Howard Co. Council approves new sign rules for Columbia

Vote allows specific plans to advance

March 09, 2011|By Larry Carson, The Baltimore Sun

Columbia's unusual relationship with signs entered a new era last week with the Howard County Council's approval of new sign and design rules for downtown Columbia's rebirth, opening the way for the first tangible projects in the long-discussed remake of the town center area.

"There are many of us living close to downtown Columbia who would like to see some activity after six years of discussion," said Councilwoman Mary Kay Sigaty, a Democrat who represents the center of the 43-year-old planned town.

Passage of these new rules, Sigaty said, would allow the Columbia Association to move forward with plans for creating a more welcoming park in Symphony Woods — likely the first construction in the 30-year redevelopment that could bring up to 5,500 new residences and about 6 million square feet of stores, offices, hotels, cultural amenities and environmental improvements. It is unclear when construction will begin, though late next year is a possibility, officials said.

"We're very excited about seeing something happen," said county Planning Director Marsha McLaughlin, who watched the voting.

On Monday, the council also approved creation of the Office of Transportation to improve consideration of transit issues, accepted the members of a commission to re-examine the county charter and created a redistricting commission, which will recommend changes to council boundaries based on last spring's census results.

The new sign rules were introduced in December, and the council held four long work sessions to discuss the minute details of everything from tall building signs to illumination standards for electric signs. The five members tried to balance the clash between Columbia's traditional aversion to large or highly visible signs, which makes the town hard to navigate, and the need to help people trying to find their way around.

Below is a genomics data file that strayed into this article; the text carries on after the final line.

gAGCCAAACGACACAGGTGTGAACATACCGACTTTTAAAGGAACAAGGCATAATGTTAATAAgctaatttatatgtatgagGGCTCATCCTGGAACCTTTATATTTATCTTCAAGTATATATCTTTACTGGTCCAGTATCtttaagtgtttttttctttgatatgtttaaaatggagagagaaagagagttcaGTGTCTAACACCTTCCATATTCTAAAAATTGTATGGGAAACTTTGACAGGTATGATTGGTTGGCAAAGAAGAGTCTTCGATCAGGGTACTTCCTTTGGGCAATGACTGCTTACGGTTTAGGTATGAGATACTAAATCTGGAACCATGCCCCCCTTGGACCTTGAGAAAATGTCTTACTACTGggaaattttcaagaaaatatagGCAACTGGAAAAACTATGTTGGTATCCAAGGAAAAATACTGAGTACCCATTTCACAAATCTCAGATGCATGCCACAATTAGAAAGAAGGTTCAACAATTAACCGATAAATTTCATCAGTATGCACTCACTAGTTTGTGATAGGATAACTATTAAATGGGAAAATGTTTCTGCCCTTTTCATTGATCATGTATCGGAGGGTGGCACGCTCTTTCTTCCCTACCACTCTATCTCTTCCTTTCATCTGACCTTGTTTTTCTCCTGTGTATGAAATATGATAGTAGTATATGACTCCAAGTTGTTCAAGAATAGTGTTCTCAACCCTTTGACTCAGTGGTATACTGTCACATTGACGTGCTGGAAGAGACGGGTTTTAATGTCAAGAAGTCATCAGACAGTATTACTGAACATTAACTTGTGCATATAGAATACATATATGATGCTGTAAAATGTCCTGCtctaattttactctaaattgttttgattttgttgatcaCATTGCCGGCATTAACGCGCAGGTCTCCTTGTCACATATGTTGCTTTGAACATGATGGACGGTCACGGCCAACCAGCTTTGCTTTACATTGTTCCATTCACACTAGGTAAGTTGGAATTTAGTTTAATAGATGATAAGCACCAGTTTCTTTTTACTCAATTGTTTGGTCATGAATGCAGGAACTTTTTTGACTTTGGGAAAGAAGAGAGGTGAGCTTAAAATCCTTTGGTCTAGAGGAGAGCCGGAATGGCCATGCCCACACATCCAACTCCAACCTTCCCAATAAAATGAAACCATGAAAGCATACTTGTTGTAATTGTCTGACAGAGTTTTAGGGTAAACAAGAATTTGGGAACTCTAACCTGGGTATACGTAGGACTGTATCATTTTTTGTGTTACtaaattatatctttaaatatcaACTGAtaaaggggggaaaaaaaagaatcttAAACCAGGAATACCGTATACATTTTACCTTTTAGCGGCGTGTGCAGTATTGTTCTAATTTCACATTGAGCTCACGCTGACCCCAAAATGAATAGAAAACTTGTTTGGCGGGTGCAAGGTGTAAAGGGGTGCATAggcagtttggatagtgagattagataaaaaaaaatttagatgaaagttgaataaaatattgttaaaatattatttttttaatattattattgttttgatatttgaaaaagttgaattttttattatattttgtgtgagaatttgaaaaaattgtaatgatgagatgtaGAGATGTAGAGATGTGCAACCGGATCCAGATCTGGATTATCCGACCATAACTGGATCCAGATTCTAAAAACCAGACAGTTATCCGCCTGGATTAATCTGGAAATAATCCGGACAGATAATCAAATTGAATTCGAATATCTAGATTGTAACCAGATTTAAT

"It's impossible to get a perfect sign code," said Councilwoman Jennifer Terrasa, a North Laurel-Savage Democrat, but the council worked long hours to craft something that would "enhance our community rather than overwhelm it."

The council unanimously approved 18 amendments, plus numerous amendments to the amendments, including creation of the term "digital displays" rather than "video boards," which was the original name for electronic signs. The rules regulate the size, placement, illumination, timing and virtually every other aspect of a sign. The bill uses terms like "harmonic urban streetscape" to describe a plan that would make signs "an integral part of an overall development plan."

While many residents and visitors feel the lack of signs has made locating places in Columbia far too difficult, others feel the restrictions have preserved a more pleasant appearance.

Howard Hughes Corp., Columbia's master developer, wants the freedom to be innovative with a rapidly changing electronic technology, while residents and some council members fear the visual clutter they've seen for years along U.S. 40 and U.S. 1 reaching into Columbia.

The Town Center Village Board, the homeowners' group that covers the downtown area, wrote to the council that while the board opposed having video boards in downtown in testimony delivered Dec. 20, its members now believe proposed amendments make the idea "more egregious."

"Ironically, new videos that are particularly attractive could be the worst distracters" for pedestrians as well as motorists, the board's letter said.

But council Chairman Calvin Ball, an east Columbia Democrat, said the members spent "an inordinate amount of hours" on the bill. "It is in much, much better shape than when it came to us," he said.

The electronic signs drew the most comment and criticism from the public, and several members praised the five pages of specific amendments controlling digital displays as compared with the original bill, which merely said that video boards are allowed in downtown.

"This five pages of criteria is the result of all of us spending more hours than we would like admit" working on it, said Courtney Watson, an Ellicott City Democrat. She offered amendments banning inflated signs in downtown, especially the "flappy guy"-style signs such as the one waving at motorists Saturday in front of the Firestone store on Little Patuxent Parkway.

Sigaty said the council listened to residents who wanted strong controls and approved a "fairly stringent process for determining if a movable digital display will be allowed in downtown Columbia." The county Planning Board would make most decisions, as it has regarding Columbia for decades.

In addition, new legislation introduced Monday night included bills to allow wineries in county zoning law and changes to the moderate-income housing program, and to transfer $1.7 million from the contingency fund to pay for snow removal. Those bills will be the subject of a public hearing March 21, and a vote on April 4.

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